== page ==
Carroll County Biographies

George S. Cheeseman

The spring of 1858 first found the subject of this notice treading the soil of Carroll County, and he first established himself in Lima Township, where he sojourned four or five years. He then secured 160 acres on section 5, in Cherry Grove Township, upon which he settled in the year 1863. Upon it not a furrow had been turned; neither was there a shelter for man or beast. The prospect did not seem very inviting, but Mr. Cheeseman had come to this section to stay, and accordingly set himself to the task of opening up a farm. In looking over his premises today, it must be admitted that he succeeded in a most admirable manner. He has one of the most beautiful homesteads in the township, and is numbered among its leading men.

Upon settling here Mr. Cheeseman first erected a small frame house, and for several seasons thereafter confined himself to the raising of grain. He finally drifted into the live-stock business, which he found fully as profitable and less laborious. In the meantime he carried on the improvement of his property, making fences, setting out fruit trees, shade trees and shrubbery, together with everreens which now surround the dwelling and planted a large quantity of hedge. He prospered from the start, and the second year put up a large, fine frame house, which was then considered one of the most attractive dwellings in this vicinity, was neat and substantial, and stands at present in good condition.

Of late years Mr. Cheeseman has turned his attention to blooded stock, making a specialty of Norman and Clyde horses, of which he is able to exhibit some of the finest specimens in this part of the county. He has ample stabling room, running water and all the conveniences necessary for the successful prosecution of his business. In the cultivation of his land he avails himself to the modern methods and the latest improved machinery. He makes of farming a regular science, and has reason to be proud of the result of his labors. He is noted for his liberality and has been no unimportant factor in building up this part of Carroll County. It is hardly necessary to state that he settle dhere before the days of railroads and experienced the hardships and difficulties incident to pioneer life. For several seasons he hauled his grain and farm produce to Freeport and Forreston where he also secured his groceries and other necessaries about the farm and in the household. He has held nearly all the township offices, and althought having little to do with politics at large, is a steadfast supporter of Republican principles.

The first 39 years of life our subject sepnt on the other side of the Atlantic, in West Kent England, where he was born Nov. 25, 1814. He started for America in the year 1858, in the hope of bettering his condition financially and accomplishing that which there seemed little hope of in his native land. He had received a limited education, and from his youth up was employed mostly at milling. When landing upon American shores he set out at once for the Far West, making his way to Lima Twp, near Chambers' Grove, where he engaged in farming until accumulating sufficient means to secure his land. A part of this time he was engaged in a flouring-mill.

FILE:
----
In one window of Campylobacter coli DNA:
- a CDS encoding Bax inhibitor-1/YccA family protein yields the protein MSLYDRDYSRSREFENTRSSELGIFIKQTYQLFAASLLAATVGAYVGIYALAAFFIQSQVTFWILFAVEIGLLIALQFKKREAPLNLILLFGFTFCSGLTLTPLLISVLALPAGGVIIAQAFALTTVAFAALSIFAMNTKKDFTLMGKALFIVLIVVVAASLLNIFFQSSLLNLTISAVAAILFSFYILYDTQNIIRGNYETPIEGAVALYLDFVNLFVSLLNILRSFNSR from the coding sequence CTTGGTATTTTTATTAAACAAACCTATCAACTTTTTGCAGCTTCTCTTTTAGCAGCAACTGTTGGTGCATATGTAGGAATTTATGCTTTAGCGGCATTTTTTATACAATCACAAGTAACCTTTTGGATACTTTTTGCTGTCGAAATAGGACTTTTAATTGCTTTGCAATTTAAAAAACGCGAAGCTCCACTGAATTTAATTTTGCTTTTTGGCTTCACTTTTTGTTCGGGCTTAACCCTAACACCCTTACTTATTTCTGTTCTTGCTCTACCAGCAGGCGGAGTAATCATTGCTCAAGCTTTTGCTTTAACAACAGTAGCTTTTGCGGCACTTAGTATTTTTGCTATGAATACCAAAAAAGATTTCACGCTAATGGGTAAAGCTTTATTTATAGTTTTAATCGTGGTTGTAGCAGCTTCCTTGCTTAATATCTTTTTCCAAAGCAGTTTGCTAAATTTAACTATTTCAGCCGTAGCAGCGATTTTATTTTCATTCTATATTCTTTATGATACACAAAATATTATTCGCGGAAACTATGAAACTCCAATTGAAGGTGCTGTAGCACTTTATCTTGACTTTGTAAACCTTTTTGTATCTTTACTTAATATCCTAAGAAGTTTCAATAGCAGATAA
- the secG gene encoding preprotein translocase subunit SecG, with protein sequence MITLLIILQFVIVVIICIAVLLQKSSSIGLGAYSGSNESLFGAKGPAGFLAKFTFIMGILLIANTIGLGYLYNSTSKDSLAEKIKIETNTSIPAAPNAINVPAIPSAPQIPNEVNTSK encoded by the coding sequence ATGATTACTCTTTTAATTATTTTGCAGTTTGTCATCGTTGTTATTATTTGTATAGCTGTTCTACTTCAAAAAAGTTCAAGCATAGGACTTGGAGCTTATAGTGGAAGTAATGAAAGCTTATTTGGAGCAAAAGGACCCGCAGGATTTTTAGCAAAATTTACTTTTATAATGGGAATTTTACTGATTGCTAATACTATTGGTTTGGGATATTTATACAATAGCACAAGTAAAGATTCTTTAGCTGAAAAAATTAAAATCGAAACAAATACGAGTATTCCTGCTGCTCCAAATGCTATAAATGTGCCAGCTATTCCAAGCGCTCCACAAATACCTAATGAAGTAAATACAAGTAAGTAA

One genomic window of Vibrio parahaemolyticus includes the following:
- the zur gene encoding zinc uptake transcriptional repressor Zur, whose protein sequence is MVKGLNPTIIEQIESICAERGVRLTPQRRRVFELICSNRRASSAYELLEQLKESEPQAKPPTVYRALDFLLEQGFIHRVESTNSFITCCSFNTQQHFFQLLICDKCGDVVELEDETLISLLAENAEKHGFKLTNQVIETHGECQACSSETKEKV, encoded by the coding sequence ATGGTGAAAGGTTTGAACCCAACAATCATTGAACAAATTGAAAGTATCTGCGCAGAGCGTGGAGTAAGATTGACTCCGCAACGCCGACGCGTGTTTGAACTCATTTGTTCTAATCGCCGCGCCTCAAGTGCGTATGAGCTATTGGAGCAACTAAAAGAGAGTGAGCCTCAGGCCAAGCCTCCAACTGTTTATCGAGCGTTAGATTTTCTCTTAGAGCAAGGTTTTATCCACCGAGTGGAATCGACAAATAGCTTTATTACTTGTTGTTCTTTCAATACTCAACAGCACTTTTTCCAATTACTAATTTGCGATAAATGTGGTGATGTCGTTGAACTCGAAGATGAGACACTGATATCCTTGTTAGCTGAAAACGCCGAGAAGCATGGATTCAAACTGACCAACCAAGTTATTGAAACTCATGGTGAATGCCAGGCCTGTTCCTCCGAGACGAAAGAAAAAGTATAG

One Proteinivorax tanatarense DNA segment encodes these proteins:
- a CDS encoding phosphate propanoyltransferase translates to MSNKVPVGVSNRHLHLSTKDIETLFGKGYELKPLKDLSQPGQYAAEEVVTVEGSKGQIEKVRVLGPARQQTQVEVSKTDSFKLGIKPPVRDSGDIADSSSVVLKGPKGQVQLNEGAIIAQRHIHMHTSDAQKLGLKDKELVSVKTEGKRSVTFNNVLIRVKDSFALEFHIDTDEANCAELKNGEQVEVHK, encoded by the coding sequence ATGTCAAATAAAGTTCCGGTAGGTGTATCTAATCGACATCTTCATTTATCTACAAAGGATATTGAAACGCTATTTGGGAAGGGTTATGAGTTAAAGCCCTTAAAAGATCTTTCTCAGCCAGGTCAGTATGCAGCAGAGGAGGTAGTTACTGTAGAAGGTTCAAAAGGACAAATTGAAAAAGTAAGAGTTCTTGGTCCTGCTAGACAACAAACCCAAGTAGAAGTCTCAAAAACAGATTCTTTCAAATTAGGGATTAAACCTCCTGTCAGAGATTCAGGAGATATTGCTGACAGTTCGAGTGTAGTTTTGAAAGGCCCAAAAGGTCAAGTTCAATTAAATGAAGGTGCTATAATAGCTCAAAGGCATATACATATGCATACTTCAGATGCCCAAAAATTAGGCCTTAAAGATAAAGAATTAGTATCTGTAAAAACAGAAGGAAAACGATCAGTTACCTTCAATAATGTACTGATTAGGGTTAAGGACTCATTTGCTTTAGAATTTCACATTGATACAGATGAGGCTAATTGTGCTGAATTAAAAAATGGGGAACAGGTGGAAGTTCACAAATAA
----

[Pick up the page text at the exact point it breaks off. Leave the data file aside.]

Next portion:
In his native England he was married on Nov. 6, 1842, to Miss Caroline Fowle, who was also a native of West Kent, and born Nov. 2, 1821. She is the daughter of Joseph and Bashil (May) Fowle, who were of English birth and ancestry. Mr. and Mrs. Cheeseman spent 16 years of their wedded life in the Old Country, during which time there were born to them 8 children, and 3 more were added after settling in this county. The eldest, Alfred A. is married, has 3 children and is farming in Grundy Co. IA; Harriet became the wife of Levi Holsinger, and died at their home in 1876 leaving 5 children; Caroline is the wife of James Mattingly of Iowa and has two children; George N. is married, occupies himself at farming in Norton County KS and is the faher of 3 children; Robert married Miss Lizzie Thornton and resides in the next house south of his father, and has 3 children; Henry is married, lives in Sac County IA and has two children; Joseph M. is married and the father of one child, occupies land on the same section as the homestead; Elizabeth is the wife of William Biles and the mother of one child, they live in Dakota Co NE; Charles was married Jan. 3, 1888 to Miss Lydia Hollman and they have one child, he resides on the homefarm with his father; Elijah married Miss Emma Deal , they have on child and live two miles south of the homestead; T. Esther married Andrew Hyzer, son of P. Hyzer, and they live at Storm Lake, Iowa and have four children.

Our subject is the son of Charles and Elizabeth (Davis) Cheeseman, who like himself, were natives of West Kent, of pure English stock and reared a family of seven children. The father engaged in farming and spent his life on his native soil, dying in West Kent in 1881 aged 83; the mother died in 1880 aged 84. Two of their children are living. The career of Mr. Cheeseman is a fine illustration of what may be accomplished in the space of a comparatively few years by seady and persistent industry and good management. To such men as he is, Northern Illinois indebted for her prsent condition socially, morally and financially.

Portrait & Biographical Pg 927

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